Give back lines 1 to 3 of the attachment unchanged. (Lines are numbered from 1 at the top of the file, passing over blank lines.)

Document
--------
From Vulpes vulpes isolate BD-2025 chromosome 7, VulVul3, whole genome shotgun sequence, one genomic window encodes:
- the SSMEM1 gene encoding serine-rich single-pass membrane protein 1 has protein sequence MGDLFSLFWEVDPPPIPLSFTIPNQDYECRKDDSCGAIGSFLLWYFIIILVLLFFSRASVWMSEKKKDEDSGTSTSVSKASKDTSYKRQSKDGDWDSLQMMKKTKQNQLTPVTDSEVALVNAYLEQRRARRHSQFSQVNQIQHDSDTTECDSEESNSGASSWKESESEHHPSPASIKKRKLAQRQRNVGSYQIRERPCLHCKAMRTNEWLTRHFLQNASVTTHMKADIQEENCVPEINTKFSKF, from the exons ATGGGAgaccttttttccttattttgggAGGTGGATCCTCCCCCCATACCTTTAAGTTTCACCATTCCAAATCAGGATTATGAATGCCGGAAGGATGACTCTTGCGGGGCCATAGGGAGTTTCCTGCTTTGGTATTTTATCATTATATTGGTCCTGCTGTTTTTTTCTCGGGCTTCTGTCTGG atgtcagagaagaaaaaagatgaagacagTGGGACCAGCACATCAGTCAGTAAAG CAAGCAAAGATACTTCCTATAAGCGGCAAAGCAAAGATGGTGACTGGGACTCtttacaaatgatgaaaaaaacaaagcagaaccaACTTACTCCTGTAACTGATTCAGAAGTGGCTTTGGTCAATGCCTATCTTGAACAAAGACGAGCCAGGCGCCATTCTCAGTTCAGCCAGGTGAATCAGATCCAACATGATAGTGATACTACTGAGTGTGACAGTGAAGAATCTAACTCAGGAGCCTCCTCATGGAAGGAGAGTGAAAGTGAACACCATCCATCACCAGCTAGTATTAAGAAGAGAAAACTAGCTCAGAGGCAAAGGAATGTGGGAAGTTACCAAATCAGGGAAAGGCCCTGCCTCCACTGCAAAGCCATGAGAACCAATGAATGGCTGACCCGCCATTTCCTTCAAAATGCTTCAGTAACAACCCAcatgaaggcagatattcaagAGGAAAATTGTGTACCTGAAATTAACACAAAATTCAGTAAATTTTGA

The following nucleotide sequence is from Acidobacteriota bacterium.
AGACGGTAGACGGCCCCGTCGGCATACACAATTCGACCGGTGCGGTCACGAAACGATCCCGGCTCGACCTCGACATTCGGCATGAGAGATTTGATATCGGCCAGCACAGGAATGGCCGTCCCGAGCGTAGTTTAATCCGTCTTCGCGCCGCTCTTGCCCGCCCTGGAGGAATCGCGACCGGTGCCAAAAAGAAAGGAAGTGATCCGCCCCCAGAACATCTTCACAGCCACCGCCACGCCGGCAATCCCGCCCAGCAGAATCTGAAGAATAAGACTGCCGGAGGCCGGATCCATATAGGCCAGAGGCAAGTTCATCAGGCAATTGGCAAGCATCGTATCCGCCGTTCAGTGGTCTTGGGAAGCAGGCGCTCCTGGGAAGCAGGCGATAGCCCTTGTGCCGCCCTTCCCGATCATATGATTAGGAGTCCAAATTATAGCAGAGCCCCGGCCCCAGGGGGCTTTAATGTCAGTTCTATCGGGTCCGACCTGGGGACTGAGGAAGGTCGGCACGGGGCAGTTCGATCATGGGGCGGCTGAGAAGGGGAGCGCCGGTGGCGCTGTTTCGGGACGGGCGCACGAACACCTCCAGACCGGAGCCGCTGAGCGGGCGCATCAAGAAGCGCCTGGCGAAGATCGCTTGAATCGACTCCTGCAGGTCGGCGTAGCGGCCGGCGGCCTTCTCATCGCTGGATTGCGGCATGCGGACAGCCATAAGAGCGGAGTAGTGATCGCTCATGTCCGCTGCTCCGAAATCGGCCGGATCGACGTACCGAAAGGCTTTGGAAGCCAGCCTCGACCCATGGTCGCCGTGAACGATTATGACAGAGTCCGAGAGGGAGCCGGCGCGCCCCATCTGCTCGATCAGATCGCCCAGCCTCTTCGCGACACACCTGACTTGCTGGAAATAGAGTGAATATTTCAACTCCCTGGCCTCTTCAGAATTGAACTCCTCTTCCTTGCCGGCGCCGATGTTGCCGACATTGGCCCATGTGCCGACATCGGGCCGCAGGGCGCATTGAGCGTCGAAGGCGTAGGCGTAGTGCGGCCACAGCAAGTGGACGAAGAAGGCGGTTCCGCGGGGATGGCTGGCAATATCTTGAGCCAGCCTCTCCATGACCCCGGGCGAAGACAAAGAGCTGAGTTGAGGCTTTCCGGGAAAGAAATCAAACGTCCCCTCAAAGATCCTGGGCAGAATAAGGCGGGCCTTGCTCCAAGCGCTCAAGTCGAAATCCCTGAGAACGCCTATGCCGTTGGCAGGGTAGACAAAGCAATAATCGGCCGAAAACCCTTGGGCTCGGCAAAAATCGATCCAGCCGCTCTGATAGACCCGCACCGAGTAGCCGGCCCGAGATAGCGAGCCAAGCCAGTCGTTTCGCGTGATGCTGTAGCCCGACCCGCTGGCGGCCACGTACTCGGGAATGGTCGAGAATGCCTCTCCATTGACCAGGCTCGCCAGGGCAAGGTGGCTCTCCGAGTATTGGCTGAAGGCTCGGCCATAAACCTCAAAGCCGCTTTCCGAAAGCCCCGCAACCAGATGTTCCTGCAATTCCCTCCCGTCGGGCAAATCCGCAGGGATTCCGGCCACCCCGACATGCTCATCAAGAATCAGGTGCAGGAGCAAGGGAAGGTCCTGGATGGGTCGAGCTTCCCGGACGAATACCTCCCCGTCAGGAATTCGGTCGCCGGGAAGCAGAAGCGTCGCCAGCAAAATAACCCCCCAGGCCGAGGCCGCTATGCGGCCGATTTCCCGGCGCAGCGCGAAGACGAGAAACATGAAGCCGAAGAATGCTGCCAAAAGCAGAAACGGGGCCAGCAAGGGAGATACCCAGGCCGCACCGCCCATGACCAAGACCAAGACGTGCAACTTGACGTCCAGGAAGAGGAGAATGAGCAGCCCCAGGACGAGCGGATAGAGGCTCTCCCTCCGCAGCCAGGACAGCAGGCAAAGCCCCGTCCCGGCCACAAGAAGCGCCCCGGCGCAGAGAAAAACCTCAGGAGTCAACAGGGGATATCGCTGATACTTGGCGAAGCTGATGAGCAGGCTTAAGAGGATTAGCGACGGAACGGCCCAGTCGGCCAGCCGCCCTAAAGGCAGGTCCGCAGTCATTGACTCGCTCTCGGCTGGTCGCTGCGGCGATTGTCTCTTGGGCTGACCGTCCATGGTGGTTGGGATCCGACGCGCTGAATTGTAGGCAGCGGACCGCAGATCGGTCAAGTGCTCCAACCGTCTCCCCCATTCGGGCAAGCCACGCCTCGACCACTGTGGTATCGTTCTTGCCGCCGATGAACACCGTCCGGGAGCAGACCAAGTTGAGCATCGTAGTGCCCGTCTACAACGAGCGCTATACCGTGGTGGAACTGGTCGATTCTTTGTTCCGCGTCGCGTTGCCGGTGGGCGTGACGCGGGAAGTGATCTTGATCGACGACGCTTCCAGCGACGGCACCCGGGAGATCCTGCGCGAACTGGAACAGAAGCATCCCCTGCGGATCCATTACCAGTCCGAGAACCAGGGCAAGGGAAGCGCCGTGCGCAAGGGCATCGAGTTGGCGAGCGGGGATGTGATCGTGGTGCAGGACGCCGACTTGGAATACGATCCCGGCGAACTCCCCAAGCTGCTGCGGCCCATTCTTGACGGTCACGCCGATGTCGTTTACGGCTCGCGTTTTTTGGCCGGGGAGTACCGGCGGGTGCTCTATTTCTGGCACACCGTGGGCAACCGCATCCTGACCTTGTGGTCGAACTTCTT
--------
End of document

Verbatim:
From Vulpes vulpes isolate BD-2025 chromosome 7, VulVul3, whole genome shotgun sequence, one genomic window encodes:
- the SSMEM1 gene encoding serine-rich single-pass membrane protein 1 has protein sequence MGDLFSLFWEVDPPPIPLSFTIPNQDYECRKDDSCGAIGSFLLWYFIIILVLLFFSRASVWMSEKKKDEDSGTSTSVSKASKDTSYKRQSKDGDWDSLQMMKKTKQNQLTPVTDSEVALVNAYLEQRRARRHSQFSQVNQIQHDSDTTECDSEESNSGASSWKESESEHHPSPASIKKRKLAQRQRNVGSYQIRERPCLHCKAMRTNEWLTRHFLQNASVTTHMKADIQEENCVPEINTKFSKF, from the exons ATGGGAgaccttttttccttattttgggAGGTGGATCCTCCCCCCATACCTTTAAGTTTCACCATTCCAAATCAGGATTATGAATGCCGGAAGGATGACTCTTGCGGGGCCATAGGGAGTTTCCTGCTTTGGTATTTTATCATTATATTGGTCCTGCTGTTTTTTTCTCGGGCTTCTGTCTGG atgtcagagaagaaaaaagatgaagacagTGGGACCAGCACATCAGTCAGTAAAG CAAGCAAAGATACTTCCTATAAGCGGCAAAGCAAAGATGGTGACTGGGACTCtttacaaatgatgaaaaaaacaaagcagaaccaACTTACTCCTGTAACTGATTCAGAAGTGGCTTTGGTCAATGCCTATCTTGAACAAAGACGAGCCAGGCGCCATTCTCAGTTCAGCCAGGTGAATCAGATCCAACATGATAGTGATACTACTGAGTGTGACAGTGAAGAATCTAACTCAGGAGCCTCCTCATGGAAGGAGAGTGAAAGTGAACACCATCCATCACCAGCTAGTATTAAGAAGAGAAAACTAGCTCAGAGGCAAAGGAATGTGGGAAGTTACCAAATCAGGGAAAGGCCCTGCCTCCACTGCAAAGCCATGAGAACCAATGAATGGCTGACCCGCCATTTCCTTCAAAATGCTTCAGTAACAACCCAcatgaaggcagatattcaagAGGAAAATTGTGTACCTGAAATTAACACAAAATTCAGTAAATTTTGA

The following nucleotide sequence is from Acidobacteriota bacterium.